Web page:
This is my last blog post. I have re-written this post about 6 times now. As you can see, it is the beginning of August and you are just able to read it. I have found myself sitting down frequently thinking I have the right words to describe my experience, only to start over again the next day.
For one, I know that once I finish this post, I will be completely finished with my study abroad experience.
But more importantly, the experience was so incredible that I don’t know if I will ever have the words to do any of it justice. It feels like a fairy tale that I find myself daydreaming about constantly. I will say reverse culture shock is real. I will note, it doesn’t necessarily mean that you have a hard time adapting to American culture, because that is not the case. It is more that you find yourself constantly missing the sights, sounds, people and places of exchange.
I went to Vienna expecting to take some pictures, explore, eat good food, and practice my German.
Instead, I learned how to live life to the fullest, how to work in diverse teams, how to problem solve, travel alone, and most importantly, I learned that the world is full of amazing people.
Our exchange program provided me with the opportunity to meet and befriend students from all over the world. My least favorite part of being home is that I know how difficult it will be to see them all again. However, I know that we all have this experience to share for the rest of our lives. I will do my best to stay in touch and visit all of them!
My goal for coming home is to treat my life here in Wisconsin like I did on exchange.
What do I mean by this? I mean to value every single day.
I say this because in Vienna, even if it was a rainy day, we made the best of it because we knew that we only had so many days left together. Because of this “make every moment count” mindset, every single day, conversation, and trip to the grocery store was something important to me.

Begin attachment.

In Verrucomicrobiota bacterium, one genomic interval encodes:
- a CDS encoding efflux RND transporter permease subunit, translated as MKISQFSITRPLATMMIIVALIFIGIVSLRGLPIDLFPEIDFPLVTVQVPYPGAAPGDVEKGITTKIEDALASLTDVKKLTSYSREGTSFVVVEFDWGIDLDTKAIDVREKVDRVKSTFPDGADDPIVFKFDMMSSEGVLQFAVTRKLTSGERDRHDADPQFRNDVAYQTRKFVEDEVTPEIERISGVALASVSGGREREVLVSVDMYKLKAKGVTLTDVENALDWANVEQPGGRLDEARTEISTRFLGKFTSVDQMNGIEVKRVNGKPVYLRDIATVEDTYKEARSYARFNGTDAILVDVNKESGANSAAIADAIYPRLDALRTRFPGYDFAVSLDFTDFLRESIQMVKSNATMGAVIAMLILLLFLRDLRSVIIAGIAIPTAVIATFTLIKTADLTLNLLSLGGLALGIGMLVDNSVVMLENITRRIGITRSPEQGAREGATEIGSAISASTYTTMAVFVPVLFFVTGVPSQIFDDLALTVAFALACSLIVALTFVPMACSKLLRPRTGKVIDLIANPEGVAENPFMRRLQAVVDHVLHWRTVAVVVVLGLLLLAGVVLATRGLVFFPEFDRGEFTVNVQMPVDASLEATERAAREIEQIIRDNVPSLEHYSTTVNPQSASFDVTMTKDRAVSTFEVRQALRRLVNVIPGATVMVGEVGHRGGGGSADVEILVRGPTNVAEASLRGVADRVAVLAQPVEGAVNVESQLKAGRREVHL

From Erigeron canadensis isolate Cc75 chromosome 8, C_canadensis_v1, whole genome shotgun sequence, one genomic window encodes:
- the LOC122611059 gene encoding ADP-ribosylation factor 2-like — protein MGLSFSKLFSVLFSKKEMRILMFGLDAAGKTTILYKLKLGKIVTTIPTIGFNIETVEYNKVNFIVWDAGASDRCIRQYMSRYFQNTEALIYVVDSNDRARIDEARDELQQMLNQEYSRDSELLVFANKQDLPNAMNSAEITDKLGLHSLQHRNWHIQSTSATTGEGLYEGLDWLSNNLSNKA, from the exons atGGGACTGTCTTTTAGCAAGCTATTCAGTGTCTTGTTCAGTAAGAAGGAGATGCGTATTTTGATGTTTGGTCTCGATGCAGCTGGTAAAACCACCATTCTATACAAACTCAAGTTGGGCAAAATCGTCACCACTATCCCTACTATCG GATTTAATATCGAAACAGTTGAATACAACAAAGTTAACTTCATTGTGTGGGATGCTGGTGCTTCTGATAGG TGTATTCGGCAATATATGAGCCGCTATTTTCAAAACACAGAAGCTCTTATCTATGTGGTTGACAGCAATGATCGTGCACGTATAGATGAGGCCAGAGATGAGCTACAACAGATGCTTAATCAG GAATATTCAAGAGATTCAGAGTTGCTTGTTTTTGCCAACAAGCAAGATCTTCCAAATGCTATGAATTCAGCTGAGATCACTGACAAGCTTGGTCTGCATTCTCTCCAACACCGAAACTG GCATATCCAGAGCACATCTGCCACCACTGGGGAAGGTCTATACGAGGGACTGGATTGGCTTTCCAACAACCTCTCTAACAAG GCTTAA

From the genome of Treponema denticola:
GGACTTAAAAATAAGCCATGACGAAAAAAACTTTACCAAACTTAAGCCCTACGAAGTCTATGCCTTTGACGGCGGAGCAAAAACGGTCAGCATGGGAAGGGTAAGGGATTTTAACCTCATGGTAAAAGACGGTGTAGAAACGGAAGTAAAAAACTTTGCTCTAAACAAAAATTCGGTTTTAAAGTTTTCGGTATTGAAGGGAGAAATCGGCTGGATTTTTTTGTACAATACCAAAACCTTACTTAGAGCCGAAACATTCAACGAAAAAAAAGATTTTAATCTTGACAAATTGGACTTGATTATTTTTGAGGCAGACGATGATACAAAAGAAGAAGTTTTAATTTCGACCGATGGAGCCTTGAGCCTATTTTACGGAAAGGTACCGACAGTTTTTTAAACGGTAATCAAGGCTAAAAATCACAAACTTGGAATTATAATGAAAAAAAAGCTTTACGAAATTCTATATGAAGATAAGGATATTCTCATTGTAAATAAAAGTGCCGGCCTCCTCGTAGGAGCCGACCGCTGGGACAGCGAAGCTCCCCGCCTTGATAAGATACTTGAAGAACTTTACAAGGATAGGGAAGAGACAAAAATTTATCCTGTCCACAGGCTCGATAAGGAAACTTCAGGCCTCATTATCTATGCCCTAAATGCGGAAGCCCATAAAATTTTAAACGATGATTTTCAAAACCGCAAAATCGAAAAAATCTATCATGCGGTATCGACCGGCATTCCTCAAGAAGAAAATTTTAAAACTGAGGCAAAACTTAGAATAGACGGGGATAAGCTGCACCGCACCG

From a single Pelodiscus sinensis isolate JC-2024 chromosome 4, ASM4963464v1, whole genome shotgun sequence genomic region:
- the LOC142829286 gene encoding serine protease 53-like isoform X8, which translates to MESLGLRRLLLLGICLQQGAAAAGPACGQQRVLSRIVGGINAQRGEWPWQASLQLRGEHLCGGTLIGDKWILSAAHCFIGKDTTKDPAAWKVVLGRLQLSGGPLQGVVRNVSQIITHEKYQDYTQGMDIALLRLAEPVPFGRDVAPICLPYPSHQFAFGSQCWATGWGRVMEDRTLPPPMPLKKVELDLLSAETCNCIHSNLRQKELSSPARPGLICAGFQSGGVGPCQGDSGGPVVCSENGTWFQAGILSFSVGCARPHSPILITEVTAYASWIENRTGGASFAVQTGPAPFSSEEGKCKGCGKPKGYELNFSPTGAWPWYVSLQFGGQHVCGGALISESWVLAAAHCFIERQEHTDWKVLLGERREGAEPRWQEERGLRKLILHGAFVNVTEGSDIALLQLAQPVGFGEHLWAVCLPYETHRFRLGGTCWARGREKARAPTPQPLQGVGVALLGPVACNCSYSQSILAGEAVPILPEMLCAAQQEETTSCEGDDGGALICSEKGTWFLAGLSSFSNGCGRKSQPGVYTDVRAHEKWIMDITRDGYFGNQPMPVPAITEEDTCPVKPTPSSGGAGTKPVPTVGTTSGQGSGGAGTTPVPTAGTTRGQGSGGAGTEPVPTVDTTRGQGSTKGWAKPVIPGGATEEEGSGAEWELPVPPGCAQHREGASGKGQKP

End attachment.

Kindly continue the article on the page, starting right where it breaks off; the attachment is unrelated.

Below are a few of the things that I learned living in Vienna that I think will greatly improve my quality of life, as well as a couple other tips I would like to share with you.
Have Dinner With Someone You Know, or (Maybe Don’t Know)
As Anthony Bordain once said: “You learn a lot about someone when you share a meal together.” One thing I found myself doing in Vienna is having dinner with different people. Sharing a meal in Vienna was never about the food, but about the conversation that came with it. These dinners usually lasted hours, and I barely remember the food I ate at any of them. It was always about strengthening personal connections, and enjoying our time together. Waiters don’t bring you the bill until you ask in Vienna, so this lead to us staying much longer than we usually wanted. At first my quick paced internal American clock would get frustrated by this. I would feel like I was wasting my time. After a few weeks of this, I realized just how important this extra time was. I don’t regret one extra minute of dinner I spent with any of my friends the entire semester. As a result, I learned to love to slow down. I learned to get beyond the average questions of “what are your classes like?” or “how is your food?” and delve deeper into meaningful conversations which lead to more meaningful relationships.
It’s so unbelievably cliche, but some of the best character builders this semester happened due to stepping outside of my comfort zone. Saying yes to trips or events I would normally not go to, taking classes in subjects I wouldn’t normally take, or just imagining a different version of myself. One example of this was my trips to countries where I did not speak the language at all. Although this is commonplace for most of us when traveling, it does add a certain level of stress that requires you to think outside of the box or problem solve to do every day tasks.
Sometimes It Takes A Change Of Scenery To Know Who You Want To Be